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Alūksne ( German : Marienburg)
Alūksne coat of arms
Alūksne (Latvia)
Red pog.svg
Basic data
State : LatviaLatvia Latvia
Landscape: Livonia ( Latvian : Vidzeme )
Administrative district : Alūksnes novads
Coordinates : 57 ° 25 '  N , 27 ° 3'  E Coordinates: 57 ° 25 '0 "  N , 27 ° 3' 0"  E
Residents : 7,982 (Jan 1, 2016)
Area : 14.2 km²
Population density : 562 inhabitants per km²
Height : 206  m
City law: since 1920
Post Code:
ISO code:

Alūksne ( German : Marienburg ) is a city in northeast Latvia on the Alūksner plateau (previously: Marienburger plateau). The mean altitude of the place is about 200 m above sea ​​level . Alūksne received city rights in 1920. Alūksne is the center of the district of the same name.

"Alust" or "Volust" is mentioned as early as 1284, as can be seen from the 1st and 2nd Pskovsk Chronicles. The later place names is the Latgale "olūksna" ( spring in the forest returned).


Alūksne is located on the 15.7 km² Alūksne Lake ( Alūksnes ezers ), the eleventh largest in Latvia. The lake is located at a height of 183.7 meters above sea ​​level . An approximately 800 meter long peninsula with the Alūksne cemetery protrudes into the lake. There are also four islands: Cepurīte ("Little Hat"), Garā ("Long Island"), Tīklu ("Net Island") and Marijas sala (" Mary Island") , which is also called Pilssala ("Castle Island"). The castle island is the largest of the four islands with about 10 hectares and can be reached from the city via a wooden bridge. The lake is known for its abundance of fish.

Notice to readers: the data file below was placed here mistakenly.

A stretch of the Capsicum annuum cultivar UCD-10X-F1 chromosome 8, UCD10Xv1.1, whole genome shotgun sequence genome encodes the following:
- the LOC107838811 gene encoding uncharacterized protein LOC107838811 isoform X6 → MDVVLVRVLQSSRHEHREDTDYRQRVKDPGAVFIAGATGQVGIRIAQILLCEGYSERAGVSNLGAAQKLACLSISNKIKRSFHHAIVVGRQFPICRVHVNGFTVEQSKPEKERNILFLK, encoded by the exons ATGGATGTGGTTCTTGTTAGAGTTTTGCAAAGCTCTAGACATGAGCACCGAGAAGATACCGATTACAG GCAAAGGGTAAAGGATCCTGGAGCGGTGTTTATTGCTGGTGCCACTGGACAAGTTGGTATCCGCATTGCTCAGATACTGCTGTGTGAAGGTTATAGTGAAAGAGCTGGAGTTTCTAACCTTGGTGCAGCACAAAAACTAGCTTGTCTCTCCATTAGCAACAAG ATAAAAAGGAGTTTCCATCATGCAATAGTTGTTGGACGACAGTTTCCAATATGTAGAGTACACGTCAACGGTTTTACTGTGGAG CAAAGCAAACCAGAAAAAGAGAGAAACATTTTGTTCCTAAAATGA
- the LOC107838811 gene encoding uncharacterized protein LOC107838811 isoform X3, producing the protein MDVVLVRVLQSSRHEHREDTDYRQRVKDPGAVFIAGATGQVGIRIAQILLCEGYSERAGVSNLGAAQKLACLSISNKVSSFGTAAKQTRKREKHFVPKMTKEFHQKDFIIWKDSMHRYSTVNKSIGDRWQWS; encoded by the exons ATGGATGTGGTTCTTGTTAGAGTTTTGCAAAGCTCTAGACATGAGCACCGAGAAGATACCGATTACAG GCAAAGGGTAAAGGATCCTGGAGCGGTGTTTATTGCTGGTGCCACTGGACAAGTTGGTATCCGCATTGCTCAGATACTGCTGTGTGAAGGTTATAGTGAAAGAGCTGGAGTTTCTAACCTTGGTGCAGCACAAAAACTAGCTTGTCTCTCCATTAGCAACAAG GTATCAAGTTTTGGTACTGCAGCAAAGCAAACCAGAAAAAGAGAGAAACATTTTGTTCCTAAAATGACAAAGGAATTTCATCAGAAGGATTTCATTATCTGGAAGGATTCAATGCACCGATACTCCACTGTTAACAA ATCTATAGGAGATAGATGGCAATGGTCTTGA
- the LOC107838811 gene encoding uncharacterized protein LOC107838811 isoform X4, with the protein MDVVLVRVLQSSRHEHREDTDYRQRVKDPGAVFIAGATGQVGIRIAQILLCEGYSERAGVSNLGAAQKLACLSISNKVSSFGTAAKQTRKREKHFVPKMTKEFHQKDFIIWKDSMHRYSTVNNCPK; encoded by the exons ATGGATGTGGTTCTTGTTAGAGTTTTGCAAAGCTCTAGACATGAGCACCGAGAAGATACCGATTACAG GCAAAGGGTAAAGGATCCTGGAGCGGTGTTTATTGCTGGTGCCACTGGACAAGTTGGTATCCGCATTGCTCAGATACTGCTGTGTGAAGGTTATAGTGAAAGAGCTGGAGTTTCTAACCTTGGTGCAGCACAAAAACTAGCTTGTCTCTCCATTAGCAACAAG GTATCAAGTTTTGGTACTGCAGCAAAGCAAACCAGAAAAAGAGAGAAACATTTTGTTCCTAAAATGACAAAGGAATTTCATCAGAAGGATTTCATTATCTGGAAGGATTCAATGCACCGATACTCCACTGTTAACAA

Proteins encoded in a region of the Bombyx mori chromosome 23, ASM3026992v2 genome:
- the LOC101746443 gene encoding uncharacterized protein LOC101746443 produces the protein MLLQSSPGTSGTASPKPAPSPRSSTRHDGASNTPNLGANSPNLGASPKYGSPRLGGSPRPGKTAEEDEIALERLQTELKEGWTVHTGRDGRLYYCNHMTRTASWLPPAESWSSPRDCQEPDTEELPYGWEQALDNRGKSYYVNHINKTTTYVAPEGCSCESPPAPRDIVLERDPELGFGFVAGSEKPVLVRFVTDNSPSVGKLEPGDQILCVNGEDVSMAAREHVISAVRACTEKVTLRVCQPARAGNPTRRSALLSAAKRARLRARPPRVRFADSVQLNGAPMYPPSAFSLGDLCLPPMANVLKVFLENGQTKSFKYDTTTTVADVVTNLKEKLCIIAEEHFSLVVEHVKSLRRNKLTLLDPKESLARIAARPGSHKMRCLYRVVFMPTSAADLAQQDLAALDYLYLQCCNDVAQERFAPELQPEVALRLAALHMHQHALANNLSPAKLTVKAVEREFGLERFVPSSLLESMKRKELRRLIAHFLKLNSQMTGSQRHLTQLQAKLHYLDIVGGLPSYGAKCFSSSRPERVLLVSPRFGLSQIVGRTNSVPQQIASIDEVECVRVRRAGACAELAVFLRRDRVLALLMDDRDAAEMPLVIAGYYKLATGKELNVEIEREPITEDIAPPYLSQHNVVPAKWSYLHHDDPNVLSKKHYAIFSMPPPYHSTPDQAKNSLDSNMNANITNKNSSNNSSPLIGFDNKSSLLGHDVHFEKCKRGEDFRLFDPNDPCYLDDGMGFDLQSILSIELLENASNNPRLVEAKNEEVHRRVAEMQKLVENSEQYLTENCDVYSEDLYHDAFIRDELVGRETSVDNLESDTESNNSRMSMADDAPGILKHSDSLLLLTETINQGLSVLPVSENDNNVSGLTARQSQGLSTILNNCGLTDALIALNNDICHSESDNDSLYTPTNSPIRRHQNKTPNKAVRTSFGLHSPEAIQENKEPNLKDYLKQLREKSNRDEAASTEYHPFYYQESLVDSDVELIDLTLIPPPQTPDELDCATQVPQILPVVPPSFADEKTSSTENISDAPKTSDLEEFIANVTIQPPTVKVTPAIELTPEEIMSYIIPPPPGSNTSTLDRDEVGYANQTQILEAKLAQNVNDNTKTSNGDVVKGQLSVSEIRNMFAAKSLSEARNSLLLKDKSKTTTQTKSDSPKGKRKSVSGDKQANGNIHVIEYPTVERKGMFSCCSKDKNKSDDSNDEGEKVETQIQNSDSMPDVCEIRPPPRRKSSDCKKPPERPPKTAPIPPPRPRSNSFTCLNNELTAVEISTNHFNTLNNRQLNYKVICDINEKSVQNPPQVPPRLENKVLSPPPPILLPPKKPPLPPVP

In 1342, the Livonian order master Burchard von Dreileben built the stone Marienburg on Marieninsel. The German knights of the order gave this castle the name "Marienburg". The first commander was Arnold von Vietinghoff , who initiated the settlement of locals around the lake.

The place developed over time as the square has an excellent location along various connecting routes towards Estonia and Russia . In the course of history the castle and the place were conquered alternately by Germans, Russians, Poles and Swedes .

In 1658 Marienburg was occupied by Russian troops. At Easter 1661, Emperor Leopold I's envoy , Baron Augustin von Meierberg, interrupted his journey to Moscow with his entourage . A painting depicting the castle was preserved from this stay.

During the Great Northern War the castle was occupied by Swedes in 1702 and was blown up because the Swedes under Captain Wolff did not want to leave the fortress to the Russians.

The residents of the castle and those seeking protection were taken as prisoners by the Russians. Among them was Johann Ernst Fortunately , the Bible translator and his maid, Marta Skavronska, the later Russian Empress Catherine I .